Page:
A pleasant diversion in the way of rose growing is to select a straight shoot of some strong growing kind, like Charles Lefebvre or Jean Liabaud, which often throw shoots eight or ten feet in length, and turn it into a rose tree by cutting it off at about five or six feet from the ground, and rubbing off all the lower buds as soon as they appear in the spring, allowing, perhaps, a dozen of the upper ones to grow, to form the head of the tree. All growth below this head is rigidly rubbed off through the season, and if not too many buds are allowed to bloom at one time, a Charles Lefebvre treated in this way can be made to show a continuous bloom throughout the summer, and becomes a very attractive object in the rose garden. The laterals should be pruned to one or two buds each, when the tree is laid down in the fall, and after the second year the head must be thinned out somewhat, to keep it from becoming too dense. On a head of Charles Lefebvre treated in this manner, I counted, last June, the second year of its tree form, over three hundred buds, about two-thirds of which were at once removed.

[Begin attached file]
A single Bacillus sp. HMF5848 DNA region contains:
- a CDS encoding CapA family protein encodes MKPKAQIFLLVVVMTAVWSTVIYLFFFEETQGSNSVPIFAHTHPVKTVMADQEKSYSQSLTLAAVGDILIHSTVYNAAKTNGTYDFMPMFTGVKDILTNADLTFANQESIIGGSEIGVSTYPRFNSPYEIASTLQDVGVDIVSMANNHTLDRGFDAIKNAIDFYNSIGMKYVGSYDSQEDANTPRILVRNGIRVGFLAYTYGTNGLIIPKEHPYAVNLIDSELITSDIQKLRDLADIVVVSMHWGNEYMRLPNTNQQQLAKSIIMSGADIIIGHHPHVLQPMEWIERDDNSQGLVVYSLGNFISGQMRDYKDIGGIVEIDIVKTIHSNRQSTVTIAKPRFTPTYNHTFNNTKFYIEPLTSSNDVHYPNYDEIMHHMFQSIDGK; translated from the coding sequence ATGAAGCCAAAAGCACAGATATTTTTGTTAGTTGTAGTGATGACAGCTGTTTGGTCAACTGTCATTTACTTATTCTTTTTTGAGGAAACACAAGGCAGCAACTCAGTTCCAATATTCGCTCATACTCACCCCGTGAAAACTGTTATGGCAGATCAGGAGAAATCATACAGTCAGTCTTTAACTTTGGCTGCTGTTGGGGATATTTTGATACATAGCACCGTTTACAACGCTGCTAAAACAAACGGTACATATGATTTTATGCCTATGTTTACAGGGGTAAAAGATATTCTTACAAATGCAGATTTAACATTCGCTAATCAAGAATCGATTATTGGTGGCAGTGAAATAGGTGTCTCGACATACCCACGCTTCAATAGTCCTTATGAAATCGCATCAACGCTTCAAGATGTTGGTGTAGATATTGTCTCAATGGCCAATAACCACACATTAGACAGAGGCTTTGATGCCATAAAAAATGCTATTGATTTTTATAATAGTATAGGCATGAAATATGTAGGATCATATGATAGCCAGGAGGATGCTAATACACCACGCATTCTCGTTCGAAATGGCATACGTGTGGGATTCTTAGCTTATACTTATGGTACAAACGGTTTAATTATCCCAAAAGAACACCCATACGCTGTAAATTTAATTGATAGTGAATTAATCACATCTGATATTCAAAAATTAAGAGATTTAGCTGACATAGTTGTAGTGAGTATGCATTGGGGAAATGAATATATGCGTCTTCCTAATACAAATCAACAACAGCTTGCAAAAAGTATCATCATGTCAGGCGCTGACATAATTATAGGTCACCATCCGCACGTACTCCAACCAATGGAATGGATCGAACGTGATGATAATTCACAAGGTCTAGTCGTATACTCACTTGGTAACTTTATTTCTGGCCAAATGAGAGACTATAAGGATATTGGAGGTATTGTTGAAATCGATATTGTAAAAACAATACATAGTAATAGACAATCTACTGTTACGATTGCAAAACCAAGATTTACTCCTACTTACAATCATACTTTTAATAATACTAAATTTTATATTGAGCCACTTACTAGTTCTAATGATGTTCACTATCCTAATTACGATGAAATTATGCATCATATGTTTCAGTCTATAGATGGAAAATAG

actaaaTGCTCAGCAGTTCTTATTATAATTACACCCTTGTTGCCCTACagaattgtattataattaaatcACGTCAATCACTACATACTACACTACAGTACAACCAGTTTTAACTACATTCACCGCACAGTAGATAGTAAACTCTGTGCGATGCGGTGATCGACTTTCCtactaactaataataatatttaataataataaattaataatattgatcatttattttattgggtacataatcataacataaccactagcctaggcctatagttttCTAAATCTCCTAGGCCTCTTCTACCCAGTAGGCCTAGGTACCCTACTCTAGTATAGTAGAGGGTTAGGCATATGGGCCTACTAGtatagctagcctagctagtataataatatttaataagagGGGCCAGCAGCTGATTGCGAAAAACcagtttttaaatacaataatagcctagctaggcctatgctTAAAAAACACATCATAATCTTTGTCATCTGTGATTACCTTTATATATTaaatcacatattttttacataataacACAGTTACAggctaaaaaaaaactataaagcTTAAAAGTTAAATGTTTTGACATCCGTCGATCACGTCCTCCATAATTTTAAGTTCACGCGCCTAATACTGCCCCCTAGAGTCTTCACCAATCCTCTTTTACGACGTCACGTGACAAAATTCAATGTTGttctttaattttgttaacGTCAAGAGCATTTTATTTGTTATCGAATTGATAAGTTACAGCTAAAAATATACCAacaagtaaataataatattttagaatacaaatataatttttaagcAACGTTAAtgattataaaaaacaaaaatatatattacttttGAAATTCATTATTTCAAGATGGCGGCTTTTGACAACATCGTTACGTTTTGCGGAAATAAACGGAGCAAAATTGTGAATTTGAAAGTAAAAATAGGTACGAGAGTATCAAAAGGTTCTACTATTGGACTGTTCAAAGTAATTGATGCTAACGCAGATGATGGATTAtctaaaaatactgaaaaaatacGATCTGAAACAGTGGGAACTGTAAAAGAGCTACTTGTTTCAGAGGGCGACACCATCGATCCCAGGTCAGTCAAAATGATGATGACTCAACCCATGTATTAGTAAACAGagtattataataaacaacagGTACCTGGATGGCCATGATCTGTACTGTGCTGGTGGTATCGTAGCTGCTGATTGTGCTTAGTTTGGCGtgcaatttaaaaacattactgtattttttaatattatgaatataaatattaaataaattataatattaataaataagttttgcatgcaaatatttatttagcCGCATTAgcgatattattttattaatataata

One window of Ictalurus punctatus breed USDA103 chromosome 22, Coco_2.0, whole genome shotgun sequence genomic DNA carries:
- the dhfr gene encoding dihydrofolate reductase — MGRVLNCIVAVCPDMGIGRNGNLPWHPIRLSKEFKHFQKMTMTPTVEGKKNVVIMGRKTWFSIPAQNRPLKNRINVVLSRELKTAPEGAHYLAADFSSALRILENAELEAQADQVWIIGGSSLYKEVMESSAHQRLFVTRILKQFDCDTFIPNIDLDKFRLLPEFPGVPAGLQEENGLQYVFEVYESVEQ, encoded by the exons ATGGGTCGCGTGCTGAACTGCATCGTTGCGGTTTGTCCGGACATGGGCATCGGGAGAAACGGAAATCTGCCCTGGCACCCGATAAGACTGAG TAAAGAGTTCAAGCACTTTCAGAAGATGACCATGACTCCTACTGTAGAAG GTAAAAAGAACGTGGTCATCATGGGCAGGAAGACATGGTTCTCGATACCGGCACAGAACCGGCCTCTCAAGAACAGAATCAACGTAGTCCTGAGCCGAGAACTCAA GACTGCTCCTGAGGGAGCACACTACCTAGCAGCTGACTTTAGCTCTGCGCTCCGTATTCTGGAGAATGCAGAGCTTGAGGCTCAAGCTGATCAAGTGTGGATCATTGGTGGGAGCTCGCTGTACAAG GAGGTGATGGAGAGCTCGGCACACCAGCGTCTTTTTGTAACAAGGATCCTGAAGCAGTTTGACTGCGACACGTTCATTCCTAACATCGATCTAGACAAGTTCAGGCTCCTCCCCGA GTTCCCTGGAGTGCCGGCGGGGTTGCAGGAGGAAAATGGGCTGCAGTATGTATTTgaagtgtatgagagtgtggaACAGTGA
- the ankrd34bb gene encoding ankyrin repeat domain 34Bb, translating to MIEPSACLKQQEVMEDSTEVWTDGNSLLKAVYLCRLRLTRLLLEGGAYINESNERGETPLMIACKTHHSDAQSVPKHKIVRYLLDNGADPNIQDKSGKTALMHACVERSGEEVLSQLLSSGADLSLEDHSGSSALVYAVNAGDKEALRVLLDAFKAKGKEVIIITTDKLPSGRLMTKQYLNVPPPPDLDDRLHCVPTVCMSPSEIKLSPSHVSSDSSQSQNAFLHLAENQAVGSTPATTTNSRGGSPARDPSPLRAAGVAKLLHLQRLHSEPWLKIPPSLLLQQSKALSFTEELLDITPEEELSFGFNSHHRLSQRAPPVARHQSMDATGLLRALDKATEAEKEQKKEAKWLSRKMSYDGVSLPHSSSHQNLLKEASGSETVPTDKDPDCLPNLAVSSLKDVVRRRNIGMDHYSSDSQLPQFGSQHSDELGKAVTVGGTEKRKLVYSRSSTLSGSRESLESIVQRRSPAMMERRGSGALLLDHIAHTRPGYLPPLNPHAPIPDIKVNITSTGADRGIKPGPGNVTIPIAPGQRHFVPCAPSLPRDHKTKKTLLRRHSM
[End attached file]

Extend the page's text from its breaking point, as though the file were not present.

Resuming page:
A tree of this kind should be protected from the sun, and supported by a strong stake driven on the south side of it, and reaching quite up to the head.

A very interesting feature of rose growing to the amateur is, the names and descriptions of the different varieties. There are some twenty or thirty varieties of such remarkable beauty, and excellent qualities, that I cannot resist giving a brief description of them just as I have found them in a practical way. It was a description of the varieties that attracted my attention more than anything else in Mr. Ellwanger's paper.

Previous to this I did not know that there were any hardy roses that were good for anything. I had tried some of the old varieties like Giant of Battles and Caroline de Sansal, without any satisfaction, and I was delighted to find that there was such a list of hardy roses so well recommended to work from. Some of the names rang in my head until I had bought them, and planted them, and watched them into bloom, and they never disappointed me.